Mantua OHV Trails – A Close Place to Get High on an OHV
Fifth in a series of off-highway vehicle (OHV) articles by Lynn Blamires feature writer for My Local Utah
The Mantua OHV Trails exist as proof that you don’t have to drive long distances to enjoy a ride in the backcountry. I offer information on these trails in a continuing series of places to ride for new OHV drivers.
There are a lot of reasons I think these trails are so fun. Here are some to consider:
The Name – Mantua
The town was settled by people from Denmark. So, a name that looks easy to pronounce becomes a way to determine if a person is from out of state. If they pronounce it with a “t” sound and a short “a” sound, they ain’t local.
Box Elder Campground
This campground is southwest of town. It is a beautiful place to extend your OHV trip for more than a day. Campers can ride for the day and then enjoy some outdoor cooking, time around a campfire, a night under the stars, and then another day of riding. As long as your machine is registered in Utah and you have the new OHV Education Certificate, you can ride right out of the campground and onto the trails.
I like to stop for breakfast when I go out on a ride and Mantua has one of the best places to have breakfast or lunch. You will have to go back to your campfire for dinner because they close at three in the afternoon. Walking into this place, you feel a little bit country when you leave. The ambiance is country, and the staff is top-notch and personable.
Here is the real reason for going to Mantua – the rest just adds purpose to the trip. The Mantua Trails have three designated trail widths – 50”, 60”, and open.
Coming into Mantua from Brigham City, the road comes to a “T” with the Willard Peak Road. Turn right, you will find good places to unload about 2.6 miles up this road at Dock Flats.
It will wind up the mountain offering breaks in the foliage with beautiful views of Pine View Reservoir. The mountain scenery on this trail is very peaceful.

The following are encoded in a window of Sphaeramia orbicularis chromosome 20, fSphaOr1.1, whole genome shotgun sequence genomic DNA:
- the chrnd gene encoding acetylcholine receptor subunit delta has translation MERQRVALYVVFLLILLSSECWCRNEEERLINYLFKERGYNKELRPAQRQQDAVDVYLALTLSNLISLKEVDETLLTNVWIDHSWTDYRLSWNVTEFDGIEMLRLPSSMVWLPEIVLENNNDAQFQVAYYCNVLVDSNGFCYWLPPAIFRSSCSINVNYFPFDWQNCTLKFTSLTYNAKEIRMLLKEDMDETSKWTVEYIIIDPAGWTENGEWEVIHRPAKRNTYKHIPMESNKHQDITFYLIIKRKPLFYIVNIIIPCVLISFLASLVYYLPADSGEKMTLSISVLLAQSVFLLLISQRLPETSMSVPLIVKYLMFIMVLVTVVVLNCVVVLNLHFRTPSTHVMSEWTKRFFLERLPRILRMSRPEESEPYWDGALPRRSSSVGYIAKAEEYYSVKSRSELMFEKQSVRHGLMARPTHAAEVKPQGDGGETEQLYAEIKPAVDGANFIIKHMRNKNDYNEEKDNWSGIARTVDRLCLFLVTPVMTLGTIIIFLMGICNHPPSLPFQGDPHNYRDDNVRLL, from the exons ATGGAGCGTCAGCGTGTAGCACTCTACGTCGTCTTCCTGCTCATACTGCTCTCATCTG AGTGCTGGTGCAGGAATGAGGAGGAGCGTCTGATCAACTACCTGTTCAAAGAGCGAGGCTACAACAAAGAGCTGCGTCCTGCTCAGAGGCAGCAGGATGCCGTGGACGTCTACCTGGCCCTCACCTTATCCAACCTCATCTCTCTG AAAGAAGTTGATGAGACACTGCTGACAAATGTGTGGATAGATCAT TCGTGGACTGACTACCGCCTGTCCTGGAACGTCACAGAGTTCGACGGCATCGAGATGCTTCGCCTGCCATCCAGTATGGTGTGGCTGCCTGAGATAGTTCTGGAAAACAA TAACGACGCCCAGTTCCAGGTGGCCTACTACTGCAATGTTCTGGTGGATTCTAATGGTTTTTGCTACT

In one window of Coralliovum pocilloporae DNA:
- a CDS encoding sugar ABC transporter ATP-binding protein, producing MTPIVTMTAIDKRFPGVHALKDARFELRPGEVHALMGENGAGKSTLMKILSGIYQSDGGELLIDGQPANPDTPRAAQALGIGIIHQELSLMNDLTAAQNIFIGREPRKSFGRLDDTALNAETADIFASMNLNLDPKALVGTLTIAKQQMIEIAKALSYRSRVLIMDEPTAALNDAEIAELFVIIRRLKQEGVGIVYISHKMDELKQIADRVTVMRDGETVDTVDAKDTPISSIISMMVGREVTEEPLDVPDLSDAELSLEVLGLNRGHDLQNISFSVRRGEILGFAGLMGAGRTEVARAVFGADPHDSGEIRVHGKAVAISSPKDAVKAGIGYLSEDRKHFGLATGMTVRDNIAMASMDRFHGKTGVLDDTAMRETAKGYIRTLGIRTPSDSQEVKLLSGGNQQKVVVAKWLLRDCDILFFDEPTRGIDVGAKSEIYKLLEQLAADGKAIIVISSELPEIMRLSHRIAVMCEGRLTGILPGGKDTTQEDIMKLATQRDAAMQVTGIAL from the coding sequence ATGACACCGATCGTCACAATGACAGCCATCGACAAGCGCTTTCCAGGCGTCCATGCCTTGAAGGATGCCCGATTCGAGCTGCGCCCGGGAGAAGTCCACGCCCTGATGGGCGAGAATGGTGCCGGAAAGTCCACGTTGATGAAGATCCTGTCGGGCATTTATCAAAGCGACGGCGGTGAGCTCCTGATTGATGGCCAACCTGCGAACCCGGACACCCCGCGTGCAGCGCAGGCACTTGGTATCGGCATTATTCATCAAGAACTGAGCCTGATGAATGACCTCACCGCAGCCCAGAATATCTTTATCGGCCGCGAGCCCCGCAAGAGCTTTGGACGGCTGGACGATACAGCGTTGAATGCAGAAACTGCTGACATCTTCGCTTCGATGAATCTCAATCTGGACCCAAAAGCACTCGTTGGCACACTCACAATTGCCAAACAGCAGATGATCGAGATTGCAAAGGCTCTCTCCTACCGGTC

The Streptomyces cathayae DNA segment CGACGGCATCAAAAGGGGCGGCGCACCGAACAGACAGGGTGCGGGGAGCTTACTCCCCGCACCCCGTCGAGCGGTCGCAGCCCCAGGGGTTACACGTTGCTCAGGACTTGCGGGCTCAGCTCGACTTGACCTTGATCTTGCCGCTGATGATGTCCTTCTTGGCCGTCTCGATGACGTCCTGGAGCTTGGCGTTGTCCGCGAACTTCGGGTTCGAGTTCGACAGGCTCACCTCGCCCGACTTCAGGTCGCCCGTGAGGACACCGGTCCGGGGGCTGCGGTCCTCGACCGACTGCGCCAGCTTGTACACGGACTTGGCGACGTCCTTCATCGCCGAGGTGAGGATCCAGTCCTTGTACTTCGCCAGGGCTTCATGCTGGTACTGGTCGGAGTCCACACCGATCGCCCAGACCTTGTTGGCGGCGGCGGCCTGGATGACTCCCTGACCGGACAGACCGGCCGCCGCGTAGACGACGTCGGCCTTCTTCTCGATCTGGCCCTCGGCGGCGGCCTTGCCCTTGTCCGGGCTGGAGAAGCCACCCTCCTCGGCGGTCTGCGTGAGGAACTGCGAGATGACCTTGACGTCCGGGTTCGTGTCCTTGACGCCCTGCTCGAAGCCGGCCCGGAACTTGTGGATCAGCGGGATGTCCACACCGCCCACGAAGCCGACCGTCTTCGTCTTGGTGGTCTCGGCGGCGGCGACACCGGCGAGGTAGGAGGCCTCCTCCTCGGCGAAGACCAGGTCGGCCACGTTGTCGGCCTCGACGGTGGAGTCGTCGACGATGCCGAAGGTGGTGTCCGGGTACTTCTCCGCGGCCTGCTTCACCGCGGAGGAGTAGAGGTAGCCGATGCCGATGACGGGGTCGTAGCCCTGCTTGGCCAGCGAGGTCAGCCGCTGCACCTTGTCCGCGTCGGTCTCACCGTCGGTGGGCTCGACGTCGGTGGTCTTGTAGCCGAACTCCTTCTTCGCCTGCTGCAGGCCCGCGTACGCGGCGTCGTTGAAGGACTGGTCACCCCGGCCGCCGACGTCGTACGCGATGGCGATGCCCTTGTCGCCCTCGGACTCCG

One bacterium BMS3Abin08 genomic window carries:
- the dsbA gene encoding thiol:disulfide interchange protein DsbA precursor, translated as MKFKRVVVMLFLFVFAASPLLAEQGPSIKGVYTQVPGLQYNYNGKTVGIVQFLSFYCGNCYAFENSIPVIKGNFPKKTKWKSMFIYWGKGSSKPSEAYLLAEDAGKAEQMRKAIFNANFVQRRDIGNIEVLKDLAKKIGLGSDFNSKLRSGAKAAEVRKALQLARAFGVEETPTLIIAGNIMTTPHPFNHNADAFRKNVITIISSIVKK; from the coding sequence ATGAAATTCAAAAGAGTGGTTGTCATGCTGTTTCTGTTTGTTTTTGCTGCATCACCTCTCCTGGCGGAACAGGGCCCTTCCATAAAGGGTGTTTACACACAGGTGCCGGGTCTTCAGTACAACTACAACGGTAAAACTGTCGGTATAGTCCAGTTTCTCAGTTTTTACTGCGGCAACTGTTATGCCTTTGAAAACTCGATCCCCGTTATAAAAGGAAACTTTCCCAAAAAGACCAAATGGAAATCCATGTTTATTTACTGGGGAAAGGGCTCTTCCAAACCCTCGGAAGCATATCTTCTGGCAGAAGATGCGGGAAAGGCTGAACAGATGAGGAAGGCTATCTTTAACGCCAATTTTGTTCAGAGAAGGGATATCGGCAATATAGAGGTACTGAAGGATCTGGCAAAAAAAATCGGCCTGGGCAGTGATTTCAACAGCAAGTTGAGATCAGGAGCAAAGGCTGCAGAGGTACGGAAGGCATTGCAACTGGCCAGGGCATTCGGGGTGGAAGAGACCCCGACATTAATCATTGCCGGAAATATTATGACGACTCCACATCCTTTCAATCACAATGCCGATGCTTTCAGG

The trail tops out at a wide area with a sign that explains some history of the terracing work that was done by the Civilian Conservation Corps (CCC) in the 1930s. Spring runoff was causing problems in the valley every year around Willard and Perry. The work they did successfully prevented soil erosion by retaining 75 percent of the water that fell in the form of snow and rain during the winter months.
Following this trail south will take you down into a bowl where the remnants of one of the CCC camps can be seen. The trail then climbs out of the bowl and to an open area with a view that is breathtaking. You can see all the way to the big smokestack at Kennecott. This is fun to do at night because the lights of the city are even more spectacular.
Another option on these trails is a fork in the road back down lower. The left fork goes down by some ponds where you will see some good examples of beaver activity. The first pond features a beaver lodge. The way the sticks are placed to dam the water is unmistakably cut by a beaver. You can see beaver-cut trees all along the trail.
The ride along this beaver trail goes to a point where the trail has a 60” restriction. It has seasonal closures because of the snowpack. This trail also has some places that can get pretty muddy. It goes over the top and drops down onto Paradise Road and then into Liberty and Eden. If you are street-legal, it is fun to go to town for lunch. You can also take Paradise Road to the left and make a loop that will bring you back into Mantua on the north side.
Go to the point where the road forks, turn, and face north. Turn off the road to the right before the curve. This is the top end of a 50” trail that winds down and comes out at Dock Flats. It is only about a 30-minute ride, but it is through the dark, beautiful woods, and lots of fun.
These are the Mantua Trails and I am glad to have them so close. When you go, take plenty of water, keep the rubber side down, and say “Manaway.”